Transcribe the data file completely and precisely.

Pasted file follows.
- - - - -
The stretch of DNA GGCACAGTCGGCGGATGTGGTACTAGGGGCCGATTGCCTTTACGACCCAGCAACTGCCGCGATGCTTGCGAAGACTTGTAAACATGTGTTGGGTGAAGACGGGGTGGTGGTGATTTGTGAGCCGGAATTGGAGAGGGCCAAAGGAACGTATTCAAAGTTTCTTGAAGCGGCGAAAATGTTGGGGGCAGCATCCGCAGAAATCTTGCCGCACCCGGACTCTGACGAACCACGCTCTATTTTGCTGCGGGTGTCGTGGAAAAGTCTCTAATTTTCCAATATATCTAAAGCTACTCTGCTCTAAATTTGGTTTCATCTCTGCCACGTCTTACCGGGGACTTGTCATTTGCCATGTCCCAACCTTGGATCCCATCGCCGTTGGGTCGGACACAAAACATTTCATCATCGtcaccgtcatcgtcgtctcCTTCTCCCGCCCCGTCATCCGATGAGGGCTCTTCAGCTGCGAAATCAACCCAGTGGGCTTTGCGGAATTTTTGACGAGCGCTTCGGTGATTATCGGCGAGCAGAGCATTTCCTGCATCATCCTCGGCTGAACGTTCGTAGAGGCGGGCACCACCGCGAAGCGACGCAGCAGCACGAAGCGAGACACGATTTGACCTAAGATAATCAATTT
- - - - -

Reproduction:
The stretch of DNA GGCACAGTCGGCGGATGTGGTACTAGGGGCCGATTGCCTTTACGACCCAGCAACTGCCGCGATGCTTGCGAAGACTTGTAAACATGTGTTGGGTGAAGACGGGGTGGTGGTGATTTGTGAGCCGGAATTGGAGAGGGCCAAAGGAACGTATTCAAAGTTTCTTGAAGCGGCGAAAATGTTGGGGGCAGCATCCGCAGAAATCTTGCCGCACCCGGACTCTGACGAACCACGCTCTATTTTGCTGCGGGTGTCGTGGAAAAGTCTCTAATTTTCCAATATATCTAAAGCTACTCTGCTCTAAATTTGGTTTCATCTCTGCCACGTCTTACCGGGGACTTGTCATTTGCCATGTCCCAACCTTGGATCCCATCGCCGTTGGGTCGGACACAAAACATTTCATCATCGtcaccgtcatcgtcgtctcCTTCTCCCGCCCCGTCATCCGATGAGGGCTCTTCAGCTGCGAAATCAACCCAGTGGGCTTTGCGGAATTTTTGACGAGCGCTTCGGTGATTATCGGCGAGCAGAGCATTTCCTGCATCATCCTCGGCTGAACGTTCGTAGAGGCGGGCACCACCGCGAAGCGACGCAGCAGCACGAAGCGAGACACGATTTGACCTAAGATAATCAATTT